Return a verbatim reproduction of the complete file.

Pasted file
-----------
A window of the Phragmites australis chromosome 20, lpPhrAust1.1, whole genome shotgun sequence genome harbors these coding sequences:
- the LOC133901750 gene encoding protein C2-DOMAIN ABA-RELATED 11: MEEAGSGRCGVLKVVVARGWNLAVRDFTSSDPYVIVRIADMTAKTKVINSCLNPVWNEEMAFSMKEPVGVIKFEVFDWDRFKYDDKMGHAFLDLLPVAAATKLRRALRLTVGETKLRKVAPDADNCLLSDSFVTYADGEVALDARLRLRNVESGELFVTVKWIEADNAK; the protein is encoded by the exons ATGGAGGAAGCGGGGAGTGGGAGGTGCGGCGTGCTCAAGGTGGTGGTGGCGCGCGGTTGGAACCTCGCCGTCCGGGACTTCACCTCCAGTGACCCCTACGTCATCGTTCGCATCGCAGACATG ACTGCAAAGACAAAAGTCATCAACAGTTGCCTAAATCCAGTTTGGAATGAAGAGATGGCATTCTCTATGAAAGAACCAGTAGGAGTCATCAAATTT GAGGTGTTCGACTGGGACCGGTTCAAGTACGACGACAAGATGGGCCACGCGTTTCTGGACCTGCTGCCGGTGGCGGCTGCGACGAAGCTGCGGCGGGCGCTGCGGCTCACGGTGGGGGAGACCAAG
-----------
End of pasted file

A window of the Phragmites australis chromosome 20, lpPhrAust1.1, whole genome shotgun sequence genome harbors these coding sequences:
- the LOC133901750 gene encoding protein C2-DOMAIN ABA-RELATED 11: MEEAGSGRCGVLKVVVARGWNLAVRDFTSSDPYVIVRIADMTAKTKVINSCLNPVWNEEMAFSMKEPVGVIKFEVFDWDRFKYDDKMGHAFLDLLPVAAATKLRRALRLTVGETKLRKVAPDADNCLLSDSFVTYADGEVALDARLRLRNVESGELFVTVKWIEADNAK; the protein is encoded by the exons ATGGAGGAAGCGGGGAGTGGGAGGTGCGGCGTGCTCAAGGTGGTGGTGGCGCGCGGTTGGAACCTCGCCGTCCGGGACTTCACCTCCAGTGACCCCTACGTCATCGTTCGCATCGCAGACATG ACTGCAAAGACAAAAGTCATCAACAGTTGCCTAAATCCAGTTTGGAATGAAGAGATGGCATTCTCTATGAAAGAACCAGTAGGAGTCATCAAATTT GAGGTGTTCGACTGGGACCGGTTCAAGTACGACGACAAGATGGGCCACGCGTTTCTGGACCTGCTGCCGGTGGCGGCTGCGACGAAGCTGCGGCGGGCGCTGCGGCTCACGGTGGGGGAGACCAAG